favor of a proposal to acquire the stock or assets of MMUS that is in our view clearly superior to our proposal and would expect an appropriate break-up fee.
We would expect that from and after the date of this letter, the Board will authorize MMUSs management to allow LaunchEquity and its advisors full access to MMUSs facilities, records, key
employees and advisors for the purpose of completing its due diligence review. The due diligence investigation will include, but is not limited to, a complete review of the financial, legal, tax, environmental, intellectual property and labor
records and agreements of MMUS, and any other matters as LaunchEquitys accountants, tax and legal counsel, and other advisors, deem relevant. We are prepared to execute an appropriate confidentiality agreement in connection therewith.
Simultaneously with our due diligence investigation, we are prepared to negotiate the Definitive Agreement relating to
LaunchEquitys acquisition of the Assets, to be drafted by LaunchEquitys counsel. The Definitive Agreement would include the terms summarized in this letter and such other representations, warranties, conditions, covenants, indemnities
and other terms that are customary for transactions of this kind and are not inconsistent with this letter.
July 15, 2012
We would expect that during the period from the date of this letter through the
execution of the Definitive Agreement, MMUS will (a) conduct its business in the ordinary course in a manner consistent with past practice, (b) maintain its properties and other assets in good working condition (normal wear and tear
excepted) and (c) use its best efforts to maintain its business and employees, customers, assets and operations as an ongoing concern in accordance with past practice.
We did not enter this decision lightly. Regarding the form of purchase, we understand that a significant amount of MMUSs long-term NOL expired last year without being offset with income from
operations. We further understand that a significant amount of the MMUSs remaining NOL will expire at the end of 2012, and the company does not appear poised to fully leverage this asset through higher profitability. However, we believe that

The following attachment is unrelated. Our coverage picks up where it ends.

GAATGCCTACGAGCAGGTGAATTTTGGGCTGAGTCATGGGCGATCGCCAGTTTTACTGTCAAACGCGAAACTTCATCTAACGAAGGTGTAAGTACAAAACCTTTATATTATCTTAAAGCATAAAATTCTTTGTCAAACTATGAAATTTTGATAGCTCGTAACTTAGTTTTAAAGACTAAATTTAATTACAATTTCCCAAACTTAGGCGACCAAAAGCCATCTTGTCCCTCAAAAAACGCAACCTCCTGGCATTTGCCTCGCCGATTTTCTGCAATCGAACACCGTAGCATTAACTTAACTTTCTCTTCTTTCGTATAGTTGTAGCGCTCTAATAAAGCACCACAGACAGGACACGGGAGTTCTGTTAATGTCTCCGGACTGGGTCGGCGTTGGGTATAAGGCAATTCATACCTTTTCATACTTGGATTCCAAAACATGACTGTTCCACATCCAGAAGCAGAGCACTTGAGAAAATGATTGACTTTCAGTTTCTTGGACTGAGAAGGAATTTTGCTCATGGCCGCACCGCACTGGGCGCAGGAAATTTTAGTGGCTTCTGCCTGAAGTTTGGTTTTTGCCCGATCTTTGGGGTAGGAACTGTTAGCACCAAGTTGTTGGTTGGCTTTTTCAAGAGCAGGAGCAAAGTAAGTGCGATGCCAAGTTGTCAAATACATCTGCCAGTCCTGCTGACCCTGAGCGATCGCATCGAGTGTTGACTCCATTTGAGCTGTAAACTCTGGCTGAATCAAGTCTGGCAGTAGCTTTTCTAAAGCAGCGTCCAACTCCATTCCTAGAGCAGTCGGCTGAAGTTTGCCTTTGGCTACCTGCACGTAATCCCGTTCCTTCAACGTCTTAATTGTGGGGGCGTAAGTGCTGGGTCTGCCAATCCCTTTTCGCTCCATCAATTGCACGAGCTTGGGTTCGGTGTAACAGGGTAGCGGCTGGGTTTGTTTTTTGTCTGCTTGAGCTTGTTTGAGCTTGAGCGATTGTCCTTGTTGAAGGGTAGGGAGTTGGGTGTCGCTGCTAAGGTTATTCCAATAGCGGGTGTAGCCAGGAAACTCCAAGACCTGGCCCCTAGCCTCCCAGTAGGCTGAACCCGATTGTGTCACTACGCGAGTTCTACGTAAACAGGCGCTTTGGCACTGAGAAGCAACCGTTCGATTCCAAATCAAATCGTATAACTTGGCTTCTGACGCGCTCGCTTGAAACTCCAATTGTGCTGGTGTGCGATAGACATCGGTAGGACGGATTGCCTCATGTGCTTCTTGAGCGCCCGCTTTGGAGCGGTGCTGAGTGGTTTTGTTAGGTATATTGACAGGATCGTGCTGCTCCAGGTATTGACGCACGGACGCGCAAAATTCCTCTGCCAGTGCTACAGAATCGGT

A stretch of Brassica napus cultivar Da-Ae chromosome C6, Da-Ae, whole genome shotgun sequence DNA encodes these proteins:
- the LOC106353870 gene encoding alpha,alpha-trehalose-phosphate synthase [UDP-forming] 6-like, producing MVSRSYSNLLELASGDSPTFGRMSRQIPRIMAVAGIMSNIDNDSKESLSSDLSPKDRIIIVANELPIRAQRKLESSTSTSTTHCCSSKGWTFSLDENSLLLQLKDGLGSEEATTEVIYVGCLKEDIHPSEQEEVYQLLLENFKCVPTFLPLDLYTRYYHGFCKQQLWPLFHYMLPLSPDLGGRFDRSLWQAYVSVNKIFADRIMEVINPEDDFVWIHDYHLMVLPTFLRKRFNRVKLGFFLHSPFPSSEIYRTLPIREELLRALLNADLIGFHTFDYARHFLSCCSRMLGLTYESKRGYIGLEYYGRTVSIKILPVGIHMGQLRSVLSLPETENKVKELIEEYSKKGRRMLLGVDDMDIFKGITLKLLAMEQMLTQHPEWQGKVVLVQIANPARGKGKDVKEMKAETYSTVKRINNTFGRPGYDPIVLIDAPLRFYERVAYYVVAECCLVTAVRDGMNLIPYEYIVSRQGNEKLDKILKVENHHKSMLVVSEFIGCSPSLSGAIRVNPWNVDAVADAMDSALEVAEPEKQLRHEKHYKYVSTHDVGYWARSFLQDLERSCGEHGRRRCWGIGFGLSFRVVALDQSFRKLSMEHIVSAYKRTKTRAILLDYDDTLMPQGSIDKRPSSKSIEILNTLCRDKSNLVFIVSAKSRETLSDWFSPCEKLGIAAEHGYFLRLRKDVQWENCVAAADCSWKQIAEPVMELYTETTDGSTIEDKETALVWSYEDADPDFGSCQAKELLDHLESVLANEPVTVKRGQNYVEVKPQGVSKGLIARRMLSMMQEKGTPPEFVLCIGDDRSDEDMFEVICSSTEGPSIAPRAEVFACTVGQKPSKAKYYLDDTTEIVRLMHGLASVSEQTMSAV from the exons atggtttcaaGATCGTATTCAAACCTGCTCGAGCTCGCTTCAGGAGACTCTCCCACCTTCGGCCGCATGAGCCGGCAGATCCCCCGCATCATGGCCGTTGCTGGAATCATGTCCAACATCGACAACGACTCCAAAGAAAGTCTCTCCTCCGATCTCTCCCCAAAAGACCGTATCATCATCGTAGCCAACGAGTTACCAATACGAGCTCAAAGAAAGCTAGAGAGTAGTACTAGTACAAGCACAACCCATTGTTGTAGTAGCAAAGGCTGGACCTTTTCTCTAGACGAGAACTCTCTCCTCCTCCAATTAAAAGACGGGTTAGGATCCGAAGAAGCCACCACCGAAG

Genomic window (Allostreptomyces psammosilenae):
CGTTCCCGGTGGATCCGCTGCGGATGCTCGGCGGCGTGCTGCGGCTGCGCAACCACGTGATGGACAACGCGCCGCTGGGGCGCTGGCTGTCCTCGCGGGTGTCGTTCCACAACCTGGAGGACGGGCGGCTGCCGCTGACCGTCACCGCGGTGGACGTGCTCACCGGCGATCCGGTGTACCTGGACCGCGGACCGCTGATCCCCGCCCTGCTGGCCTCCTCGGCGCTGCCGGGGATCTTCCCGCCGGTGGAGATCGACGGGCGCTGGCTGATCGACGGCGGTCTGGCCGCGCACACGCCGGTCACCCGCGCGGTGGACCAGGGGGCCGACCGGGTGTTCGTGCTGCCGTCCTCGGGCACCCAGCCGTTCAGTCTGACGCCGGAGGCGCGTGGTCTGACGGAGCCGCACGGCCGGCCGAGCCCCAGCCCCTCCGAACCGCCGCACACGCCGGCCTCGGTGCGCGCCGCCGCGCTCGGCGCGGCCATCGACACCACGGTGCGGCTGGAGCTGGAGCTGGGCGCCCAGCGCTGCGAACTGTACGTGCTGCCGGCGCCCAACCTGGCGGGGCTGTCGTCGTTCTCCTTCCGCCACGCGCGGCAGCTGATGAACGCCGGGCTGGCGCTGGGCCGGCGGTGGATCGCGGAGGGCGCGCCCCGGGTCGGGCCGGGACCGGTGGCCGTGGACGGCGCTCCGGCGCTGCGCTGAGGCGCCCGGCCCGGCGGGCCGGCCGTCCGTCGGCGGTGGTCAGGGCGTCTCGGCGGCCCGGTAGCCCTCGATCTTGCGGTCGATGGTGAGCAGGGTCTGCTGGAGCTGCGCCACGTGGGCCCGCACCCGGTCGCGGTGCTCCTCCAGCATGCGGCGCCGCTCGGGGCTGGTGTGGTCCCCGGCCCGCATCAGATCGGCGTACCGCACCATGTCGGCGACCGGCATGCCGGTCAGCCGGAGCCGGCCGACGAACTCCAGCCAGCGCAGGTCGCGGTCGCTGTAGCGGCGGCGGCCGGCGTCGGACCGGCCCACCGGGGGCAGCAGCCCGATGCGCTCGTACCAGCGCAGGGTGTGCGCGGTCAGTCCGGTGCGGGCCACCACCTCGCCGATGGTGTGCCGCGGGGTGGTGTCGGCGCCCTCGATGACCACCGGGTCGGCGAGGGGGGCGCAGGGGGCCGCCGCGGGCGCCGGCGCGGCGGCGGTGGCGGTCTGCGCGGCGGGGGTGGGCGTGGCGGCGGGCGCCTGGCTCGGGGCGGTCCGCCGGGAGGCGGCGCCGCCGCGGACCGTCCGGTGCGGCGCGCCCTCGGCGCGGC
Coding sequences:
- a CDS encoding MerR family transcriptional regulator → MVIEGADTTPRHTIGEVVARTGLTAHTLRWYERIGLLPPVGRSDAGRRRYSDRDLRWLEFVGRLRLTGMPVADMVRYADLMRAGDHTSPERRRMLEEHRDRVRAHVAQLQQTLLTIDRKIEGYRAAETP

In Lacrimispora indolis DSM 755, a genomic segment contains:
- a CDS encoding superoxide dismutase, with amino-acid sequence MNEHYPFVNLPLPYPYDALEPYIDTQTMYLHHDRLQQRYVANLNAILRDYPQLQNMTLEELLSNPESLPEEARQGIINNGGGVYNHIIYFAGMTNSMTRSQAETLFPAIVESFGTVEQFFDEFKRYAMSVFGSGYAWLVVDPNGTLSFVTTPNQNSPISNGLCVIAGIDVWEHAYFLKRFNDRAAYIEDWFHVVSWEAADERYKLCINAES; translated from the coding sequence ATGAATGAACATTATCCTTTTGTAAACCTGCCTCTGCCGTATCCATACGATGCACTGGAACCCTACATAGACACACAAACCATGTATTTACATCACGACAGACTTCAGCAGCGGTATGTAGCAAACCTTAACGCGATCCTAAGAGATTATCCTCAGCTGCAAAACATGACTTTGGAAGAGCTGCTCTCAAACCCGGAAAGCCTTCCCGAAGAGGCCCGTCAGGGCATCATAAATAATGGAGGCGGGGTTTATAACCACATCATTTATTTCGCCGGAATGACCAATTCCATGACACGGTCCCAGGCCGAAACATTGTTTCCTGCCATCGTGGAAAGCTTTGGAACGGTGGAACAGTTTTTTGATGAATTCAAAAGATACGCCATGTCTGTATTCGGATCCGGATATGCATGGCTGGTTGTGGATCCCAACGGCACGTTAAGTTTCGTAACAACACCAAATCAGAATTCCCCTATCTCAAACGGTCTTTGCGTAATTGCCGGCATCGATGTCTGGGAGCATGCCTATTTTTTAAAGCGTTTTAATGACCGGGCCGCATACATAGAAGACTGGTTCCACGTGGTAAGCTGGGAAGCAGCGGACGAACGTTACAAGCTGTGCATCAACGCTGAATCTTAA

an asset sale that closes in 2012 is an effective way to utilize this tax asset by offsetting any gain realized on the sale of the Assets. This would effectively increase the amount of cash that could be distributed to MMUSs shareholders.
As we stated above, we believe that MMUS requires significant intervention now for the following reasons:
significant leadership changes - MMUS has had four CEOs in the last four years and now has to recruit a fifth CEO. Not only is this expensive and time
consuming, it is very disruptive to the organization and to the companys relationship and standing with industry partners.
significant development costs ahead - we believe that the source code base of Finale and the other notation products is near end of life and
significant financial resources are necessary to update and refresh the notation product line. A review of recent quarterly financial reports makes clear that the companys expenses are rising while its balance sheet is contracting. This
suggests a period of heavy investment ahead.
significant revenue decrease in 2012 and beyond appears likely for the following reasons -
we believe that the current Finale product release will be a partial upgrade versus the typical annual refresh and re-release cycle, which would
generate higher revenues.
SmartMusic subscription growth has stalled while spending on its development and marketing continue to rise. We believe that shareholders have much
higher expectations for SmartMusic subscriber levels and are disappointed with this stagnation.
July 15, 2012
the largest print music publisher, Hal Leonard Corporation (HLC), announced in late 2011 its entry into the digital music publishing,
education and performance evaluation software market with its Essential Elements Interactive platform. We understand that HLC is using a more modern software platform. We believe this is a direct competitive threat to MMUSs SmartMusic product
suite and it will come from the largest industry participant that is also a significant contributor of content for SmartMusic. If MMUS cannot access quality content from HLC, SmartMusics allure in the marketplace is likely to be seriously
damaged and the company may face increased repertoire development costs from other sources.
We are prepared
to enter into immediate negotiations with you so that the company could commence this process now.
|Very truly yours,|
/s/ Andrew C. Stephens
|Andrew C. Stephens|